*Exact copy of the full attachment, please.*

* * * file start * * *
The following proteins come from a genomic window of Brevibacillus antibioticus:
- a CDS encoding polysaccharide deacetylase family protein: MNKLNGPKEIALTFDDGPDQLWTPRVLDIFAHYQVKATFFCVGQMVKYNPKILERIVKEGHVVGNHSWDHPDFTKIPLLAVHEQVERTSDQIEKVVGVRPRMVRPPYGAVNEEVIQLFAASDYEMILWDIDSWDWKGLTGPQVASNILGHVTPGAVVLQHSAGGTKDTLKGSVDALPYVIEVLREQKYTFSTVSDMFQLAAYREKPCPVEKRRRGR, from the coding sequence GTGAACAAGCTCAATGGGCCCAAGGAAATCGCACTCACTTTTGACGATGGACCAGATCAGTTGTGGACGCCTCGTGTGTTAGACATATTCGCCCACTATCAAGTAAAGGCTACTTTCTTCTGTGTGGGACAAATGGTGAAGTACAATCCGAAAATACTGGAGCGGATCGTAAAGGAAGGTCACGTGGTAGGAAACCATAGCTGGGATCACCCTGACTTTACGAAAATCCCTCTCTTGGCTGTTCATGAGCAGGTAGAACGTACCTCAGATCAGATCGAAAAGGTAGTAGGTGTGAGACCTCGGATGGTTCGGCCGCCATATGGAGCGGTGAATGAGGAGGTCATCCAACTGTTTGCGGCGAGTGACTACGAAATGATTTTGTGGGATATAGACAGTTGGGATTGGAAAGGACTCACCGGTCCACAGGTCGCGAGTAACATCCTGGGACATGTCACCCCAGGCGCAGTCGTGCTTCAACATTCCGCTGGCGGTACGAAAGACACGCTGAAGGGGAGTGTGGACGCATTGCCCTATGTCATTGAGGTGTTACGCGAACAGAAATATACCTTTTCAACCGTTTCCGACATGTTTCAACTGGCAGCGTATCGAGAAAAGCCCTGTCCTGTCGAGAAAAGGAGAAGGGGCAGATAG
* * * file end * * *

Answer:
The following proteins come from a genomic window of Brevibacillus antibioticus:
- a CDS encoding polysaccharide deacetylase family protein: MNKLNGPKEIALTFDDGPDQLWTPRVLDIFAHYQVKATFFCVGQMVKYNPKILERIVKEGHVVGNHSWDHPDFTKIPLLAVHEQVERTSDQIEKVVGVRPRMVRPPYGAVNEEVIQLFAASDYEMILWDIDSWDWKGLTGPQVASNILGHVTPGAVVLQHSAGGTKDTLKGSVDALPYVIEVLREQKYTFSTVSDMFQLAAYREKPCPVEKRRRGR, from the coding sequence GTGAACAAGCTCAATGGGCCCAAGGAAATCGCACTCACTTTTGACGATGGACCAGATCAGTTGTGGACGCCTCGTGTGTTAGACATATTCGCCCACTATCAAGTAAAGGCTACTTTCTTCTGTGTGGGACAAATGGTGAAGTACAATCCGAAAATACTGGAGCGGATCGTAAAGGAAGGTCACGTGGTAGGAAACCATAGCTGGGATCACCCTGACTTTACGAAAATCCCTCTCTTGGCTGTTCATGAGCAGGTAGAACGTACCTCAGATCAGATCGAAAAGGTAGTAGGTGTGAGACCTCGGATGGTTCGGCCGCCATATGGAGCGGTGAATGAGGAGGTCATCCAACTGTTTGCGGCGAGTGACTACGAAATGATTTTGTGGGATATAGACAGTTGGGATTGGAAAGGACTCACCGGTCCACAGGTCGCGAGTAACATCCTGGGACATGTCACCCCAGGCGCAGTCGTGCTTCAACATTCCGCTGGCGGTACGAAAGACACGCTGAAGGGGAGTGTGGACGCATTGCCCTATGTCATTGAGGTGTTACGCGAACAGAAATATACCTTTTCAACCGTTTCCGACATGTTTCAACTGGCAGCGTATCGAGAAAAGCCCTGTCCTGTCGAGAAAAGGAGAAGGGGCAGATAG